UPDATE 09/27/2023: The auction of a series of portraits of members of the Franklin expedition has exceeded expectations. Originally estimated at between £150,000 and £200,000, the twelve daguerotypes of Sir John Franklin and eleven of his officers sold for £444,500 (over half a million euros). The auction took place on Thursday 21st September at Sotheby’s Travel, Atlases, Maps & Photographs Sale in London, and the price is among the highest achieved for any daguerreotype at auction. At the time of writing, however, the identity of the buyer has not been communicated to us.
A series of portraits of the Franklin expedition officers are up for auction. The collection of daguerreotypes, thought to have been lost, is estimated at over £150,000.
May 1845. On the deck of HMS Erebus, the officers of the Franklin expedition stand before the lens of the Richard Beard studio in London’s Regent Street, specially commissioned by Lady Jane Franklin for the occasion. Commander John Franklin and his thirteen officers pose for posterity, unaware that these images will be the last taken of them.
Nearly 180 years later, these photographs, thought to have been lost, will be sold in London by Sotheby’s on September 21 for an estimated value of £150,000 to £200,000 (€175,000 to €234,000). This collection of fourteen daguerreotypes is presented in a book-form morocco case. Each plate measures 70x83mm, and the details (buttons, hat bands, epaulettes) on the officers’ jackets have been hand-tinted coloured with shell gold.
Owned by Franklin’s descendants, the collection is remarkably well preserved: “Each plate is stunningly crisp and conveys the high level of detail the best daguerreotypes are known for.”, notes Emily Bierman, Global Head of Sotheby’s Photographs department. The collection is also accompanied by a handwritten list of officers’ names.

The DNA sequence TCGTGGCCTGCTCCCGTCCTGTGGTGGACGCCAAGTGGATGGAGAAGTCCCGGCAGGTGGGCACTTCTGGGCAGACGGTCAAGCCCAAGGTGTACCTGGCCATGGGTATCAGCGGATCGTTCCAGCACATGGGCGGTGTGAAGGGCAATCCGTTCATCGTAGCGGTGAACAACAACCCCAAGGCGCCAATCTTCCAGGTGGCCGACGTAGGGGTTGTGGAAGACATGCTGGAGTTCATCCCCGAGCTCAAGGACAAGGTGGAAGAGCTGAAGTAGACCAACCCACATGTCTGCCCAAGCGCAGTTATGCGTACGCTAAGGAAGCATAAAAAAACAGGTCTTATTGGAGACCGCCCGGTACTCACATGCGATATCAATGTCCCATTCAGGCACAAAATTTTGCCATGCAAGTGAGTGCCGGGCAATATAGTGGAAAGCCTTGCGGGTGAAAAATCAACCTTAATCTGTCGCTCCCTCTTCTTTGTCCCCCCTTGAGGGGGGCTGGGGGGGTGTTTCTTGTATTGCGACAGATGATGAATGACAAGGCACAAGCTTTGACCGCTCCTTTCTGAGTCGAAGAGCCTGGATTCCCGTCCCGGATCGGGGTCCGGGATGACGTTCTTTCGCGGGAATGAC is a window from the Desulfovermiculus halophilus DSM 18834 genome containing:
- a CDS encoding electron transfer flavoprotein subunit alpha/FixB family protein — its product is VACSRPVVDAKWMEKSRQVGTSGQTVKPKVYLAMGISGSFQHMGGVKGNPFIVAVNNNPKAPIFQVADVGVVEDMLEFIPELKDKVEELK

Another original collection of officers’ daguerreotypes exists in the Scott Polar Research Institute archives. However, it only includes twelve portraits, those of Francis Crozier, commander of HMS Terror and Robert Sargent, second-in-command on HMS Erebus being missing. With the lot offered for sale by Sotheby’s, the collection is now complete.
The Franklin expedition, one of the most famous in the history of Arctic polar exploration, left England on 19 May 1845 with 134 men on board, aiming to discover the unexplored Northwest Passage. The Erebus and Terror will be last seen by the crew of a whaler near Lancaster Sound. Caught in the ice near King William Island in 1846, the ships eventually sank, leaving the surviving crew alone in the middle of the Arctic.
Several unsuccessful search expeditions were carried out between 1848 and 1880. No member of the expedition survived, and the wrecks were not found until 2014 for the Erebus and 2016 for the Terror.
Mirjana Binggeli, PolarJournal
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